To Turn a Phrase (#4)

As I’ve suggested in earlier articles, some people put a lot of emphasis on technique, however some of our most famous music artists don’t possess the “best” technique. So how is it that they become so popular? 

My theory is that they know how to “turn a phrase,” how to utilize the “space between the notes” with maximum effectiveness. Players like Miles Davis, singers like Billie Holiday . . . Miles never had Fats Navarro’s technique; Billie never had Sarah Vaughn’s, yet they’re nonetheless at the very top of the all-time popularity list. In her day, Billie Holiday was more popular than Madonna, yet she never had any training as a singer, and sort of “fell into” a singing career by accident. 

Greg Chako To Turn a Phrase (#4) - Mint 400 Records - Blood Makes Noise

Good phrasing involves a keen sense of rhythm, and it is perhaps the most difficult thing to teach a student of the music, while being one of the most important aspects of one’s success, accessibility, and individuality as a player, in my opinion. 

I have a theory of how to teach it effectively, and to a great extent, how I developed my own keen sense of melodic phrasing. I sincerely believe that my sense of melody, rhythm, and phrasing, is what makes my playing stand out among the veritable throng of guitarists out there seeking attention and relevance as a stylist. In fact, I believe it’s an essential quality of any and all highly regarded singers and players. 

The way to practice good phrasing is to sing along with great “phrasers.”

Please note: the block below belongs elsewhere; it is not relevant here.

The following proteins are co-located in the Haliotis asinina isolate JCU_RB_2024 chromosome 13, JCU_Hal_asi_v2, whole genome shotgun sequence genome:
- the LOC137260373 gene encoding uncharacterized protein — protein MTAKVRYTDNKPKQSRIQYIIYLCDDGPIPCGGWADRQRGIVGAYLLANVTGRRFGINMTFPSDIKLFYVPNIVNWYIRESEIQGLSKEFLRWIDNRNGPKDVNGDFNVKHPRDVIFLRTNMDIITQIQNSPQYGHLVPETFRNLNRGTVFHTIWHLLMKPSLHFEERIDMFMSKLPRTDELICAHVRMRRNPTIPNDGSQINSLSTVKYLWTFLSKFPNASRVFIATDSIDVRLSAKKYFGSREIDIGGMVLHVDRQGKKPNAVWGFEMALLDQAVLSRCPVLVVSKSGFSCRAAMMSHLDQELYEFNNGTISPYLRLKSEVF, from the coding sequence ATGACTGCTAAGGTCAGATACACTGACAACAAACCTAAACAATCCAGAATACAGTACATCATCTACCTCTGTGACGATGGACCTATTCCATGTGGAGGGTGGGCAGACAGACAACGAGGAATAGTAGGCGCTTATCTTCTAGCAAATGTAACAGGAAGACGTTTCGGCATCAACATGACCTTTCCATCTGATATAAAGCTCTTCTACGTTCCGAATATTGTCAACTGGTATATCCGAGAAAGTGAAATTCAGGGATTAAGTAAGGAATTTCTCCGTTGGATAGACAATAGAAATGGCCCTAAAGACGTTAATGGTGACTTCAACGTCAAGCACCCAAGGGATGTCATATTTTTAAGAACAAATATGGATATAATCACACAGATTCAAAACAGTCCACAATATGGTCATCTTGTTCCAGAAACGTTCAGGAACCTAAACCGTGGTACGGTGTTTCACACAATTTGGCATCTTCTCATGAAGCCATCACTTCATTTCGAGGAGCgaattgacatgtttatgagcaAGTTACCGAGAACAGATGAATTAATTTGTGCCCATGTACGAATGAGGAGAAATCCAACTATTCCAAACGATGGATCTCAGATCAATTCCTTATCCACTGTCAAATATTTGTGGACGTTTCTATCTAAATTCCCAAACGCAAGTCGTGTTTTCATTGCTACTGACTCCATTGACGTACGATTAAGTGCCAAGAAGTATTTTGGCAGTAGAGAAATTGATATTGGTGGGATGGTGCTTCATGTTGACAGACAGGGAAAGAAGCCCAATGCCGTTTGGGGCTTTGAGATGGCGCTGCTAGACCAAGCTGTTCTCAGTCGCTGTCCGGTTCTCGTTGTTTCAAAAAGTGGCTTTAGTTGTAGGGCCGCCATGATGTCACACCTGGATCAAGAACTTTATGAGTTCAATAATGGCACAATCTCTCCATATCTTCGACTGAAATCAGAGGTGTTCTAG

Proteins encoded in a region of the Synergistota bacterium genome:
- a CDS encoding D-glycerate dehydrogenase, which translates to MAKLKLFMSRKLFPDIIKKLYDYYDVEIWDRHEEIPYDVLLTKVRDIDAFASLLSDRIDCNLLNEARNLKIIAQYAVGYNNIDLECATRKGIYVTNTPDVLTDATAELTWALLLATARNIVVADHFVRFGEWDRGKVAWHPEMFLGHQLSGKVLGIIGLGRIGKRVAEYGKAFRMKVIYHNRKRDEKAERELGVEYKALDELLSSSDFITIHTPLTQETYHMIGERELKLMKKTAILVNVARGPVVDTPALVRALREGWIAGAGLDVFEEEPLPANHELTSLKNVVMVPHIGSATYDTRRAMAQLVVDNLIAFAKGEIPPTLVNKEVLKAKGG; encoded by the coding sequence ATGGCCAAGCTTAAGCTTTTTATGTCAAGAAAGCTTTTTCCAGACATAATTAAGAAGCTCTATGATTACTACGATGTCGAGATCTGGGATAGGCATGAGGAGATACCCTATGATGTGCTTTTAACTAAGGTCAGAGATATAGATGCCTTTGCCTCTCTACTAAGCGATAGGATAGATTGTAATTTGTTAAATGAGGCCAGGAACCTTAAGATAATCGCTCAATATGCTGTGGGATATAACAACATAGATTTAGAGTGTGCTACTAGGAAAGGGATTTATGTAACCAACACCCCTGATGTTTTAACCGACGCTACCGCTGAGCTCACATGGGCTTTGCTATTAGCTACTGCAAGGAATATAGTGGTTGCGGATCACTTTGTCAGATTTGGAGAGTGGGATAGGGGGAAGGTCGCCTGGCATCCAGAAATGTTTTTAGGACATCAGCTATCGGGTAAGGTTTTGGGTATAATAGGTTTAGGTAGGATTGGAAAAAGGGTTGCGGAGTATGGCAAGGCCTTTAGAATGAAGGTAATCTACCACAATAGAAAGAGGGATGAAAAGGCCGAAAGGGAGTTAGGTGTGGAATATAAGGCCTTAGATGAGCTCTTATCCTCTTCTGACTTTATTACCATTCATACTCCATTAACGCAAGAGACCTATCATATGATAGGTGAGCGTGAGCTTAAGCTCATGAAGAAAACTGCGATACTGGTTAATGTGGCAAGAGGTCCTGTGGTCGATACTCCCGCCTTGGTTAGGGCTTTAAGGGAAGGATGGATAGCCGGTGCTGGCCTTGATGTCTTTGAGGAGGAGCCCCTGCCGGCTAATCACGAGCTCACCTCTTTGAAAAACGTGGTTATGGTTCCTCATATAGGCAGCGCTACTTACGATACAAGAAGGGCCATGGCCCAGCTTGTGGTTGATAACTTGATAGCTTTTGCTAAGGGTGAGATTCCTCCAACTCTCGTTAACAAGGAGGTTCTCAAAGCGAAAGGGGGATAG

For instance, I sang Wes Montgomery’s guitar solos from the album, The Incredible Jazz Guitar of Wes Montgomery (on Riverside) over and over. I tried to sing every nuance of the solo as perfectly as I could, and I did the very same thing with Charlie Christian solos. 

Now, I am not talking about transcribing . . . I never did a lot of that, nor do I believe that playing someone else’s solos is best advised. What I am talking about is developing, through much repetition, how to sing a particular solo, mimicking as closely as possible every note that is played. 

Every good jazz guitar teacher I have known advises we sing along with ourselves, to verbalize our lines as we play them. Something happens in the brain when we do that which strengthens muscle-memory, eye-hand coordination, and hastens the assimilation and internalization of musical material. By singing their solos well, and better yet, to actually memorize them, their exceptional rhythmic sense begins to seep into our playing, improving our overall skill on multiple levels.

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